September 22, 2021

Newton nursing home managing another COVID-19 outbreak

Visitors currently prohibited from entering Newton Health Care Center

Seven residents and two employees at Newton Health Care Center have tested positive for COVID-19, and as a result the facility cannot allow any visitors inside the nursing home at this time, administrator Ian Christy announced in a Facebook post Monday, Aug. 30.

“However we strongly encourage families to schedule a phone call or virtual call with your family member,” Christy said.

About one week ago, Newton Health Care Center, announced only four residents and one staff member tested positive. Jasper County Health Department praised the Newton nursing home’s transparency with the outbreak and was thankful for the healthcare workers who continue to take care of residents.

“If you are sick or have test positive for COVID in the last 10 days, please stay home,” the county health department said. “We need to protect our at-risk people, including those in long-term care facilities.”

Employees will follow CDC guidelines to recover from the virus and return to work in the next few weeks. The Newton nursing home will continue to conduct twice-weekly, facility-wide testing, as recommended by the Iowa Department of Public Health and Centers for Medicare & Medicaid Services.

“Regular testing is an affective method of slowing the virus’ spread,” Christy said.

“We will continue this practice until the virus is no longer prevalent in our healthcare center. Due to testing (two times) per week you will see our number fluctuate as we test both employees and residents.”

Newton Health Care Center, 200 S. Eight Ave. E., assured it is “adhering to rigorous infection control practices” throughout the facility, and it continues to stay in touch with the county health department to ensure it is following the most up-to-date policies and procedures to defend against spread.

Defensive measures are also in place to mitigate the virus, Christy said. The facility is closely monitoring, screening and temperature checking all residents and team members for symptoms on a daily and shift-by-shift basis. Newton Health Care is also enforcing social distancing.

Only essential individuals — such as those providing critical care for residents — are allowed into the health care community.

Frequent hand hygiene and disinfecting high-touch surfaces are also being practiced. The nursing home is also taking extra precautions by using N95 masks, gloves and gowns as situations warrant their use. Residents are required to stay in their rooms to better protect themselves.

For any individuals wishing to speak to their family members at Newton Health Care Center, Christy said to call the facility at 641-792-7440 or send messages to www.newtonhealthcarecenter.com.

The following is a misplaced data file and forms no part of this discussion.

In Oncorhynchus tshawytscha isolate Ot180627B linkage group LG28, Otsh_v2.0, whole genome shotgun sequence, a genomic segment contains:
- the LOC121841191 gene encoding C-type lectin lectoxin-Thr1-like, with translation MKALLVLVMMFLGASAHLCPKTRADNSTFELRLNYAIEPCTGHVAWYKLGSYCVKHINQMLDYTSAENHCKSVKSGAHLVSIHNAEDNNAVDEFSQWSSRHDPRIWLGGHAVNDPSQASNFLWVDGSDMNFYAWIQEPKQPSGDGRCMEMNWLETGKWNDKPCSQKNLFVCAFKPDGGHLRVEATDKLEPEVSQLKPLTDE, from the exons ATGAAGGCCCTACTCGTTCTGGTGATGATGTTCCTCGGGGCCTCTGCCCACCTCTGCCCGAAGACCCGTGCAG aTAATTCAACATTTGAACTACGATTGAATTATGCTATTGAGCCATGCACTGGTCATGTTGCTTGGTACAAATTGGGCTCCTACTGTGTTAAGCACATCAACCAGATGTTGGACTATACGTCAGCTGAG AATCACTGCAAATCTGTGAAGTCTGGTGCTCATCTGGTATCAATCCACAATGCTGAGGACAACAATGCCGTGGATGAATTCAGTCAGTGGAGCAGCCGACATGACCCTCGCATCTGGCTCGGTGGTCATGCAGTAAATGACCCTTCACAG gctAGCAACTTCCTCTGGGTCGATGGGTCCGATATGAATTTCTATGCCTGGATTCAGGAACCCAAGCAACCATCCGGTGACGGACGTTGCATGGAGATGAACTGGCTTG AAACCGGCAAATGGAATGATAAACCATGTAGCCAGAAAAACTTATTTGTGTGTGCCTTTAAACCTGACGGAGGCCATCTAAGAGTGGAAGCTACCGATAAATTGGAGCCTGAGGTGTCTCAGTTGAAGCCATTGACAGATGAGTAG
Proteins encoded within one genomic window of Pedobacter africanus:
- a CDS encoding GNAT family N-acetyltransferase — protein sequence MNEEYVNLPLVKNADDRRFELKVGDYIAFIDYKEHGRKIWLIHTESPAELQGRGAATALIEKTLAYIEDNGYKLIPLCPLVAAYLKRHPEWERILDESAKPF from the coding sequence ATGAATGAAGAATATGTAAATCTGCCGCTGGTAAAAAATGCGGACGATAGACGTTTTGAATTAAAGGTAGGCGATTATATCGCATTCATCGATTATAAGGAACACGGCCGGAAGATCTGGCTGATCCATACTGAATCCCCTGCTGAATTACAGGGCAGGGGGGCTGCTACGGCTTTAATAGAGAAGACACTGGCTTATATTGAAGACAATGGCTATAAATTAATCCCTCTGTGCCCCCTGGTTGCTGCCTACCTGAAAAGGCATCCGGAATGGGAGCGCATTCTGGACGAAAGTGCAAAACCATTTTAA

In July 2020, Newton Health Care Center announced 53 people — 43 residents and 10 employees — had tested positive for COVID-19. Those who were infected were placed in a quarantined area of the building at that time. The facility expanded its COVID-19 unit to accommodate care for affected residents.

Becky Pryor, administrator of the Jasper County Health Department, told Newton News no other long-term care facilities in town have reported residents who tested positive for COVID-19. In the past 14 days (Aug. 16-30), Jasper County has confirmed 163 new COVID cases; all of which have been the delta variant.

Pryor said people who are feeling sick should stay home unless they need medical attention.

Individuals with COVID-19 can have a wide range of symptoms, including: fever or chills, cough, shortness of breath or difficulty breathing, fatigue, muscle or body aches, headache, new loss of taste or smell, sore throat, congestion or runny nose, nausea or vomiting, diarrhea and others.

Older adults and people who have severe underlying medical conditions — such as heart or lung disease or diabetes — seem to be at a higher risk for developing more serious complications from COVID-19 illness, according to information in the Iowa Epi Manual.

People experiencing trouble breathing, persistent pain or pressure in the chest, new confusion, inability to wake or stay awake or discoloration of the skin, lips or nail beds should seek emergency medical care immediately.

Those who are sick with COVID-19 are considered infectious until at least 10 days after symptoms first appeared, at least 24 hours have passed no a fever and without using fever-reducing medication and other symptoms of COVID-19 are improving.

Newton Clinic, Medicap and Hy-Vee have started giving additional vaccine to immunocompromised patients. The Jasper County Health Department will be working with long-term care facilities to start in the immediate future.

Beginning in the fall, health officials hope to distribute COVID-19 booster shots. However, the boosters are subject to authorization from the U.S. Food and Drug Administration and recommendation by the CDC’s Advisory Committee on Immunization Practices, the CDC stated.

If the FDA authorizes the boosters and ACIP recommends a dose, it is likely the first people eligible for a booster to be those who were first to receive a COVID-19 vaccine: the at-risk populations. This includes healthcare providers, older adults and residents of long-term care facilities.

Contact Christopher Braunschweig at 641-792-3121 ext. 6560 or cbraunschweig@newtondailynews.com

Christopher Braunschweig

Reporter with a strong penchant for community journalism.